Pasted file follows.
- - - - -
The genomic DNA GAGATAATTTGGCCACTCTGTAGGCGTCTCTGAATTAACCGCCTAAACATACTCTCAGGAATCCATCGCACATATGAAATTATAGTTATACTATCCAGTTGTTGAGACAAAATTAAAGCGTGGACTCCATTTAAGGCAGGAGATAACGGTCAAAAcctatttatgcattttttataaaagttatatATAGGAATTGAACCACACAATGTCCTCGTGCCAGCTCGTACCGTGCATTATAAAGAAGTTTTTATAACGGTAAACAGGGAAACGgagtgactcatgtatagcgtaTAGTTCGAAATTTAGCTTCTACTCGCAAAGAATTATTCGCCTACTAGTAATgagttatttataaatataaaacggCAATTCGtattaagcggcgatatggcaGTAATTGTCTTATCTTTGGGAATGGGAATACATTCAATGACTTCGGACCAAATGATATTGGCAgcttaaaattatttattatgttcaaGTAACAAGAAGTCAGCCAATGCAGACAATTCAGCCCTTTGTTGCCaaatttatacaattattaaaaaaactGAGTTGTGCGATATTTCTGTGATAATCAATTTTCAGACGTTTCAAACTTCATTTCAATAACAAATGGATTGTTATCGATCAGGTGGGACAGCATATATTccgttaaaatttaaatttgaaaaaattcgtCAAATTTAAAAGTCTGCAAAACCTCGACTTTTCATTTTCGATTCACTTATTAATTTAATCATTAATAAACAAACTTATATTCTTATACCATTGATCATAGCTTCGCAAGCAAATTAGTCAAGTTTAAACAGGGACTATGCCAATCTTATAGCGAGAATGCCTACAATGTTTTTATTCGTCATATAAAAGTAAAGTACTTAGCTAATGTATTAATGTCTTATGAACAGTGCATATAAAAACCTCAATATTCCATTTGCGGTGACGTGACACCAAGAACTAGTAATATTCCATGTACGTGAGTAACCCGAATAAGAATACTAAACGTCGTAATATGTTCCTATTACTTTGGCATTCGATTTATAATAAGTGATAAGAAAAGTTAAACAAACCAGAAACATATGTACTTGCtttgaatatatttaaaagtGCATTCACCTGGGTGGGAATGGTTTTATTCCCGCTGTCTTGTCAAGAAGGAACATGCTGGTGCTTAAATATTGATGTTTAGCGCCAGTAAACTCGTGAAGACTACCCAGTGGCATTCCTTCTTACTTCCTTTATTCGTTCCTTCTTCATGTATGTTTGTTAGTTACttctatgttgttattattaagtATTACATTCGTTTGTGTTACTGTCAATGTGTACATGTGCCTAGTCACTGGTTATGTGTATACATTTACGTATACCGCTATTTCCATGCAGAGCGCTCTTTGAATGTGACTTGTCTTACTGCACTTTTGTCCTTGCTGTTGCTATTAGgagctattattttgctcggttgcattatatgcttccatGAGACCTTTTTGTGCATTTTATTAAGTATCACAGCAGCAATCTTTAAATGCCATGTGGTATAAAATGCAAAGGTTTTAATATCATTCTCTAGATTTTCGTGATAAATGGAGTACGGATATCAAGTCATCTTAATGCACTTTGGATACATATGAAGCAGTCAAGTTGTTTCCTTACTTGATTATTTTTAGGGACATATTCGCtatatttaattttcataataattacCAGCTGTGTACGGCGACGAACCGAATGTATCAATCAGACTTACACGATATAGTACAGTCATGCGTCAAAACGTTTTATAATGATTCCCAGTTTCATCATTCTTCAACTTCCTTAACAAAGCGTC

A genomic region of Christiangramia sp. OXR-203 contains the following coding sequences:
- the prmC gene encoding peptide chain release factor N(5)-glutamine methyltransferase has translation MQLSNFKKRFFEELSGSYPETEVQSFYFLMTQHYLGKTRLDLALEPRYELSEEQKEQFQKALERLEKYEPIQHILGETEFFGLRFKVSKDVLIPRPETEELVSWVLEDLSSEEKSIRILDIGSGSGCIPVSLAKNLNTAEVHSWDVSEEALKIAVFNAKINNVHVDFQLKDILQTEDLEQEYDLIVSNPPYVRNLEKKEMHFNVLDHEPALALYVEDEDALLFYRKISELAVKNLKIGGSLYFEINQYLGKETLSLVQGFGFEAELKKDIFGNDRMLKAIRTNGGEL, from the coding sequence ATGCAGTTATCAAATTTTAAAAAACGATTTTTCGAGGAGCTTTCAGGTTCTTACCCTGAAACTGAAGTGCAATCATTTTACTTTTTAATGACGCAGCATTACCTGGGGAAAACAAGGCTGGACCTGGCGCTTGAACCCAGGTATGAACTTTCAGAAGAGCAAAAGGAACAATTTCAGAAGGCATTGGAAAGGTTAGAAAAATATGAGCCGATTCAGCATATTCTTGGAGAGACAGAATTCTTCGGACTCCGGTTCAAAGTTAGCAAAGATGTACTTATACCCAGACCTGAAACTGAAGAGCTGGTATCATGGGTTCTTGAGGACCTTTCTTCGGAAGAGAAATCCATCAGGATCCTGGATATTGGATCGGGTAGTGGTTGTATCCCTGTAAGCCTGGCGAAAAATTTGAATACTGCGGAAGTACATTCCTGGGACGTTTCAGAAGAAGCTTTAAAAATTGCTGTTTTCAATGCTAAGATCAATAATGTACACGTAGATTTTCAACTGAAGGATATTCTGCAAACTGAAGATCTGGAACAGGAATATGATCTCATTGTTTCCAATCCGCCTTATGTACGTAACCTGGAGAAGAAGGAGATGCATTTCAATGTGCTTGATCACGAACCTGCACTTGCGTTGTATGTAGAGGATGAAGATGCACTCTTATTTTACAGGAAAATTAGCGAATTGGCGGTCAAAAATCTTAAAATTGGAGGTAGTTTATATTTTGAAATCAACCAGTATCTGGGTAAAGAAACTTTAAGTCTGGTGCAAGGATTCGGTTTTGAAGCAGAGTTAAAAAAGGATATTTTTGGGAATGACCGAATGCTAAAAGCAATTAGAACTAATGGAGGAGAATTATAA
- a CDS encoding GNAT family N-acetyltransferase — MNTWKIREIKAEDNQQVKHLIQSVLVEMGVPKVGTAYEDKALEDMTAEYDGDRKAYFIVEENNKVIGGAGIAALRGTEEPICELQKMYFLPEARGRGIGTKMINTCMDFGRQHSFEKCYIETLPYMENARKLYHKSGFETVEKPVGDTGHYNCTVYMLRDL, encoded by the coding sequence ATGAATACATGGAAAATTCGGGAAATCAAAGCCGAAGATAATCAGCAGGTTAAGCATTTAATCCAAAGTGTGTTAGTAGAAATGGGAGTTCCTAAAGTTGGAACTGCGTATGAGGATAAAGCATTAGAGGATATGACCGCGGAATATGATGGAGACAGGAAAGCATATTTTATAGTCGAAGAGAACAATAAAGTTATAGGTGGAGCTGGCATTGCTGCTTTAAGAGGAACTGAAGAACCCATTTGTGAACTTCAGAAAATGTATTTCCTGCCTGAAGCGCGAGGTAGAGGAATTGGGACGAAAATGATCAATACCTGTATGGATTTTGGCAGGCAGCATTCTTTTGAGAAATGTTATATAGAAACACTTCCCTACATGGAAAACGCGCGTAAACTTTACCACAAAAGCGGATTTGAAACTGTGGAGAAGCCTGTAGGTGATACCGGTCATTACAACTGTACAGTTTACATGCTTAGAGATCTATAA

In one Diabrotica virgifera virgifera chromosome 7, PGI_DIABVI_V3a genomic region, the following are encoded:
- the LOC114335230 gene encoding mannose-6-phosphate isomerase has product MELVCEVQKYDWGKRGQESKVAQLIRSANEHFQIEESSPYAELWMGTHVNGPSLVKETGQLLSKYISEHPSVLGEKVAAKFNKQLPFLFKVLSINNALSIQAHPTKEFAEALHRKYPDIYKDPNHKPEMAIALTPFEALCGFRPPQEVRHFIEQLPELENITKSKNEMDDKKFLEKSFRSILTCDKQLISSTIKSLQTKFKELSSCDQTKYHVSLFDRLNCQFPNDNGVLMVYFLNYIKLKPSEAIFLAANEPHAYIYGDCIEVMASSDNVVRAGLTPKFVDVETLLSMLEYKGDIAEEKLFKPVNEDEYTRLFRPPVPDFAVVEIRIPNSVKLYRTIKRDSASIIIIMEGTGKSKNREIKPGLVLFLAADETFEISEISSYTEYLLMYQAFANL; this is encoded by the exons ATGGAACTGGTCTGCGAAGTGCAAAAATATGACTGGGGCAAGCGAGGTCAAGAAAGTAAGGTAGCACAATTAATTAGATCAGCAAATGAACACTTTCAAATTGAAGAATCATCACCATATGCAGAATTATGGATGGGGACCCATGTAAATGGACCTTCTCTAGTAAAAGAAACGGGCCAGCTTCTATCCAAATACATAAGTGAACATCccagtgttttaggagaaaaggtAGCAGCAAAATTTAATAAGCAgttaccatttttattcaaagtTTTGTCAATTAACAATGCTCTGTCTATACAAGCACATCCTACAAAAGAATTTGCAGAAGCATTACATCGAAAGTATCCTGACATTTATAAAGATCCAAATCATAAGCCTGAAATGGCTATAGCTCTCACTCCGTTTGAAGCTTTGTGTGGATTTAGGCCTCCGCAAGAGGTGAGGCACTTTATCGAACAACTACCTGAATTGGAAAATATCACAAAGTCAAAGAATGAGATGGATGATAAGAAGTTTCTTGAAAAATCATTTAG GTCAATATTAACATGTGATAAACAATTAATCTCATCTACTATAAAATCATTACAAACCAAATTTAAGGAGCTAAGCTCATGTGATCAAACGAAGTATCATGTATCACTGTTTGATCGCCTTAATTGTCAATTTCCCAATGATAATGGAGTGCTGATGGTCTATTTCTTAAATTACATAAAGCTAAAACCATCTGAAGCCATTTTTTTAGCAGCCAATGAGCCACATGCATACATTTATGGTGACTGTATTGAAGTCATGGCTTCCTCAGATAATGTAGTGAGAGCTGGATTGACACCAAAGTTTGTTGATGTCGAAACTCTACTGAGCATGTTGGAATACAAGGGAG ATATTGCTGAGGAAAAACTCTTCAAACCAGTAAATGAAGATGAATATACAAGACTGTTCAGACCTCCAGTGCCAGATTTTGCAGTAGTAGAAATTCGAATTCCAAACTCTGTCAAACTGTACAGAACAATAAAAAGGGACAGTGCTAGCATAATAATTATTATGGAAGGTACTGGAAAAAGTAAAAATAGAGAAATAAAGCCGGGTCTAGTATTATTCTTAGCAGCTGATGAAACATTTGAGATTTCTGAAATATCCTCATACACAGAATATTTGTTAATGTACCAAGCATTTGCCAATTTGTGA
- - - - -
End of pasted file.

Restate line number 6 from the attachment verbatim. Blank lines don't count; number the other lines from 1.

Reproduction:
- the LOC114335230 gene encoding mannose-6-phosphate isomerase has product MELVCEVQKYDWGKRGQESKVAQLIRSANEHFQIEESSPYAELWMGTHVNGPSLVKETGQLLSKYISEHPSVLGEKVAAKFNKQLPFLFKVLSINNALSIQAHPTKEFAEALHRKYPDIYKDPNHKPEMAIALTPFEALCGFRPPQEVRHFIEQLPELENITKSKNEMDDKKFLEKSFRSILTCDKQLISSTIKSLQTKFKELSSCDQTKYHVSLFDRLNCQFPNDNGVLMVYFLNYIKLKPSEAIFLAANEPHAYIYGDCIEVMASSDNVVRAGLTPKFVDVETLLSMLEYKGDIAEEKLFKPVNEDEYTRLFRPPVPDFAVVEIRIPNSVKLYRTIKRDSASIIIIMEGTGKSKNREIKPGLVLFLAADETFEISEISSYTEYLLMYQAFANL; this is encoded by the exons ATGGAACTGGTCTGCGAAGTGCAAAAATATGACTGGGGCAAGCGAGGTCAAGAAAGTAAGGTAGCACAATTAATTAGATCAGCAAATGAACACTTTCAAATTGAAGAATCATCACCATATGCAGAATTATGGATGGGGACCCATGTAAATGGACCTTCTCTAGTAAAAGAAACGGGCCAGCTTCTATCCAAATACATAAGTGAACATCccagtgttttaggagaaaaggtAGCAGCAAAATTTAATAAGCAgttaccatttttattcaaagtTTTGTCAATTAACAATGCTCTGTCTATACAAGCACATCCTACAAAAGAATTTGCAGAAGCATTACATCGAAAGTATCCTGACATTTATAAAGATCCAAATCATAAGCCTGAAATGGCTATAGCTCTCACTCCGTTTGAAGCTTTGTGTGGATTTAGGCCTCCGCAAGAGGTGAGGCACTTTATCGAACAACTACCTGAATTGGAAAATATCACAAAGTCAAAGAATGAGATGGATGATAAGAAGTTTCTTGAAAAATCATTTAG GTCAATATTAACATGTGATAAACAATTAATCTCATCTACTATAAAATCATTACAAACCAAATTTAAGGAGCTAAGCTCATGTGATCAAACGAAGTATCATGTATCACTGTTTGATCGCCTTAATTGTCAATTTCCCAATGATAATGGAGTGCTGATGGTCTATTTCTTAAATTACATAAAGCTAAAACCATCTGAAGCCATTTTTTTAGCAGCCAATGAGCCACATGCATACATTTATGGTGACTGTATTGAAGTCATGGCTTCCTCAGATAATGTAGTGAGAGCTGGATTGACACCAAAGTTTGTTGATGTCGAAACTCTACTGAGCATGTTGGAATACAAGGGAG ATATTGCTGAGGAAAAACTCTTCAAACCAGTAAATGAAGATGAATATACAAGACTGTTCAGACCTCCAGTGCCAGATTTTGCAGTAGTAGAAATTCGAATTCCAAACTCTGTCAAACTGTACAGAACAATAAAAAGGGACAGTGCTAGCATAATAATTATTATGGAAGGTACTGGAAAAAGTAAAAATAGAGAAATAAAGCCGGGTCTAGTATTATTCTTAGCAGCTGATGAAACATTTGAGATTTCTGAAATATCCTCATACACAGAATATTTGTTAATGTACCAAGCATTTGCCAATTTGTGA